- Lien Agent Contact Information. The owner of any set of improvements to private property for which the cost of the undertaking at the time the original building permit is issued is $30,000 or greater must designate a lien agent no later than the time that the owner first contracts with any person to improve the property. The contact information for the designated lien agent is available to potential lien claimants in two different ways:
(i) Posting on Project Site. If the lien agent contact information is included in the building permit or an attachment thereto, the building permit is to be “conspicuously and continually” posted on the project site until completion of all construction. If the lien agent contact information is not included in the building permit or an attachment thereto, then a sign containing the information must be “conspicuously and continuously” posted on the property until the completion of all construction.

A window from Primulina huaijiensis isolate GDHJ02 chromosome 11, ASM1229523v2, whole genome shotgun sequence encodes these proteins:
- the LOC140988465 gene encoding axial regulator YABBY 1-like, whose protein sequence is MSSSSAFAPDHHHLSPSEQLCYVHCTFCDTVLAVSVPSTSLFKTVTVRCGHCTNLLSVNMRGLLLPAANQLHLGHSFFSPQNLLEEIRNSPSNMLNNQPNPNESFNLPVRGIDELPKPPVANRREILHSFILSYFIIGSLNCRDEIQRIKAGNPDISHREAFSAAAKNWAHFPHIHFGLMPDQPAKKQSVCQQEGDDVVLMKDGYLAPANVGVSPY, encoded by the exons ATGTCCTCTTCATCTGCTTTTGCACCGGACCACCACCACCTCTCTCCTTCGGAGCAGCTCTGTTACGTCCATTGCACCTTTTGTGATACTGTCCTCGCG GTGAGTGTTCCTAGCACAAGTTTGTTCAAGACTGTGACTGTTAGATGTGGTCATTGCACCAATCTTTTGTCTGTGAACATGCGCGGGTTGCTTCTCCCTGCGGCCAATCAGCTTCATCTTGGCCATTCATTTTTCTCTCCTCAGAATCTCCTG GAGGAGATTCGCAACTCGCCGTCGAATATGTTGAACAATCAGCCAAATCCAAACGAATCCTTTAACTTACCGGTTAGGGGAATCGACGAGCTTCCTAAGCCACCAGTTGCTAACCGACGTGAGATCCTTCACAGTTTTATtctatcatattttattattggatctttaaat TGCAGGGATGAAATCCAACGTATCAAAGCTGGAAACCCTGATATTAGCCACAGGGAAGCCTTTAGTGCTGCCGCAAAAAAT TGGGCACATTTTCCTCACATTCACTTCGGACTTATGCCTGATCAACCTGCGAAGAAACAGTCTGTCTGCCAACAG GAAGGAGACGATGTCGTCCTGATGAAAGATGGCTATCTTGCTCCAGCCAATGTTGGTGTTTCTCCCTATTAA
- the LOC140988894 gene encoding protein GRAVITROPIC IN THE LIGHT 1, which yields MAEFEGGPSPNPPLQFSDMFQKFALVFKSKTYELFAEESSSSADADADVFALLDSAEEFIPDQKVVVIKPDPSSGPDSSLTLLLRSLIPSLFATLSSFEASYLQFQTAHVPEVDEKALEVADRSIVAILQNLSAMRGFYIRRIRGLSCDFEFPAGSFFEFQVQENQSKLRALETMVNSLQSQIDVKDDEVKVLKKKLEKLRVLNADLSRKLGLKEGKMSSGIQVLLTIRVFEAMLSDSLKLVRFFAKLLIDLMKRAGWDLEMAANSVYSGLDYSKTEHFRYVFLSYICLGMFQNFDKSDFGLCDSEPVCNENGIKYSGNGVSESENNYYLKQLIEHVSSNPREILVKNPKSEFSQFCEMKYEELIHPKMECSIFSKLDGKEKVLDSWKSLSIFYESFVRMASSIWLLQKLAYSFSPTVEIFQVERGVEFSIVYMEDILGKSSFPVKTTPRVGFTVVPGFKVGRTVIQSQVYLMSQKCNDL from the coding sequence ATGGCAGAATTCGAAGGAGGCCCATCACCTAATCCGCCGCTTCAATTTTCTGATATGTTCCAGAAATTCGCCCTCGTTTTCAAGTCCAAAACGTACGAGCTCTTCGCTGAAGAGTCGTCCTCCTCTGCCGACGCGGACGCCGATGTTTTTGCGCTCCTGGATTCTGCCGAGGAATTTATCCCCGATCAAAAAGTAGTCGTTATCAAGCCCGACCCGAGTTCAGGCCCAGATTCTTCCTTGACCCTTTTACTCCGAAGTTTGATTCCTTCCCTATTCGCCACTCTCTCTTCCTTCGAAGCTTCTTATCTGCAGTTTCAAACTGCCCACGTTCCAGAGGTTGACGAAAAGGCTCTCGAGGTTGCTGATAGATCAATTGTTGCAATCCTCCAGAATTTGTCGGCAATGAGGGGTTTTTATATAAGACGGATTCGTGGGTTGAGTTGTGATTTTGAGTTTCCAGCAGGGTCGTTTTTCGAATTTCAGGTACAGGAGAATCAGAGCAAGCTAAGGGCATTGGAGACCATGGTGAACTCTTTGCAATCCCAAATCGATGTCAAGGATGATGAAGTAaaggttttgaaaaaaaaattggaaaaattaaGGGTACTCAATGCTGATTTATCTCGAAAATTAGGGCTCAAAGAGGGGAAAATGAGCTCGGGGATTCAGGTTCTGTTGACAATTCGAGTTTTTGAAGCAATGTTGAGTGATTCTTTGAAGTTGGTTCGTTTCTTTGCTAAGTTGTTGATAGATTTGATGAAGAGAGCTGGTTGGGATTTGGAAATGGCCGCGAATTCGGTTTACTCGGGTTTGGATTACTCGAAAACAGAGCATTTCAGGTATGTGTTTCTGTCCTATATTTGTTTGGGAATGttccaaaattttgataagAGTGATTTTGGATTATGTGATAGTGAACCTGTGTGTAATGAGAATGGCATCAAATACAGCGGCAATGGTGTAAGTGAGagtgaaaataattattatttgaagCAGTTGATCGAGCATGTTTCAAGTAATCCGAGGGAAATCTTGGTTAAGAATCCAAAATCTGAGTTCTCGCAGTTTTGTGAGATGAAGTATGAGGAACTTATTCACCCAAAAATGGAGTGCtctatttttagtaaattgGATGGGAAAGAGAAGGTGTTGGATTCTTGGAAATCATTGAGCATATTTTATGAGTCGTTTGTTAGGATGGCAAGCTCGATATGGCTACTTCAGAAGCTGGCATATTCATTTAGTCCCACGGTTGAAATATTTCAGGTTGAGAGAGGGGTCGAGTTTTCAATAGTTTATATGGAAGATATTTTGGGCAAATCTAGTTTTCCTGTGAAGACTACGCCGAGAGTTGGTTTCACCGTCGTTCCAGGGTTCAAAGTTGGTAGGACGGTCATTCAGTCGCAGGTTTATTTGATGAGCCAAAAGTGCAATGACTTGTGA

(ii) Individual Notice to Potential Lien Claimants. A potential lien claimant may make a written request to the owner for the lien agent’s contact information. The request must be sent by certified mail, physical delivery, facsimile with a confirmation page, or by other designated methods. The owner has 7 days after receipt of the request to provide the information to the requesting party, and is to provide such information by the same method that was used by the potential lien claimant in making the request.